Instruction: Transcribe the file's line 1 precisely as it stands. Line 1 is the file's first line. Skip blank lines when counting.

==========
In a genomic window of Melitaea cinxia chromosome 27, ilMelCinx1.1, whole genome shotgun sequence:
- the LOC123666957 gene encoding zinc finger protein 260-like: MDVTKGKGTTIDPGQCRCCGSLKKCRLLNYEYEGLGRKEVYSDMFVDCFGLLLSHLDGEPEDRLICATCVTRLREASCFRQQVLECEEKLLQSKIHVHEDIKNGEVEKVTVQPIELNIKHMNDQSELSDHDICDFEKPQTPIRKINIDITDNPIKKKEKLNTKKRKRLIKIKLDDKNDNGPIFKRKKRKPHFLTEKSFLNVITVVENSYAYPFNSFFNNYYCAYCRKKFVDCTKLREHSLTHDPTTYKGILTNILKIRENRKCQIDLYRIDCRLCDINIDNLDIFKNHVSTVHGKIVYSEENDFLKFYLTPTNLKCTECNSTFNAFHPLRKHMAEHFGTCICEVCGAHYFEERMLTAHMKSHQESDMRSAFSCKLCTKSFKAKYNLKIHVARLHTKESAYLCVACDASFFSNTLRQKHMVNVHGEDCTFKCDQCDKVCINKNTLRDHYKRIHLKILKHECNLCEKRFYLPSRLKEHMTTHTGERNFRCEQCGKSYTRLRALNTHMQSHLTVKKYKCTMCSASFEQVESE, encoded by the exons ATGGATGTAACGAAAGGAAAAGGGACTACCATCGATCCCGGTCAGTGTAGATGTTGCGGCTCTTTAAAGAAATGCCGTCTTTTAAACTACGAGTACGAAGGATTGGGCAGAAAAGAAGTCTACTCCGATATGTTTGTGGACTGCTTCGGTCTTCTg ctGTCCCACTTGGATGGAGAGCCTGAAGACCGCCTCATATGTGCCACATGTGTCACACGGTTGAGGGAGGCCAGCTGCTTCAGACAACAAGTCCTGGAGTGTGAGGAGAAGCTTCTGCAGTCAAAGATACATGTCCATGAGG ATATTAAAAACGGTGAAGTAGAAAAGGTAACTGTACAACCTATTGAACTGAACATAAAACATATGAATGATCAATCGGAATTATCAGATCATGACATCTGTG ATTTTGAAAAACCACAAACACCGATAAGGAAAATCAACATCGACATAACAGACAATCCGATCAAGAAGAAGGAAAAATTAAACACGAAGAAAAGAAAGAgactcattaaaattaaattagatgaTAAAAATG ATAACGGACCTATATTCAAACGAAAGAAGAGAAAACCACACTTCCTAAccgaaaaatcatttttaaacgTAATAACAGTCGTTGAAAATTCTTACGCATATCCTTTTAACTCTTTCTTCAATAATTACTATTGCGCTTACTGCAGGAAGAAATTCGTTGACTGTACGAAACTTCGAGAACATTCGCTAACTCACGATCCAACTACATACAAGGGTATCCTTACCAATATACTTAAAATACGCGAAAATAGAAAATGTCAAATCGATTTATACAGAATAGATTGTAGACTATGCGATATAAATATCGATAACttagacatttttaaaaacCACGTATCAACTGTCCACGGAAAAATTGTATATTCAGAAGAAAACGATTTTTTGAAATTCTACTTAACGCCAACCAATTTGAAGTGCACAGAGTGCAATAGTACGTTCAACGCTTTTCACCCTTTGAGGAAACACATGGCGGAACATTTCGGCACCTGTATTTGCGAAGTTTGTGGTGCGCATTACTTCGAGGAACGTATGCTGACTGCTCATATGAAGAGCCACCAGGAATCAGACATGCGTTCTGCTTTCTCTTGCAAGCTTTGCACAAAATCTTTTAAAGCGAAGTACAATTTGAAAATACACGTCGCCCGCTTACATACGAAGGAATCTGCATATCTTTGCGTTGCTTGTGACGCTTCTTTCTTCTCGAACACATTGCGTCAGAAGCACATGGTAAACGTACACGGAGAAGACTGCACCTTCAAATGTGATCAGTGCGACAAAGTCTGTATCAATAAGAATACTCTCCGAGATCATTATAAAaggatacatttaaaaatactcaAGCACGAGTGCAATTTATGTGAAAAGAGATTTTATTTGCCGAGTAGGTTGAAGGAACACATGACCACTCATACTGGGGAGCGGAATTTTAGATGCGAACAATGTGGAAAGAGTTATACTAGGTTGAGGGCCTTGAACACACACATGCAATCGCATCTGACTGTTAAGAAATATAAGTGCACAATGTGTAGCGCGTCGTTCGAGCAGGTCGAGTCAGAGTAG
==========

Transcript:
In a genomic window of Melitaea cinxia chromosome 27, ilMelCinx1.1, whole genome shotgun sequence: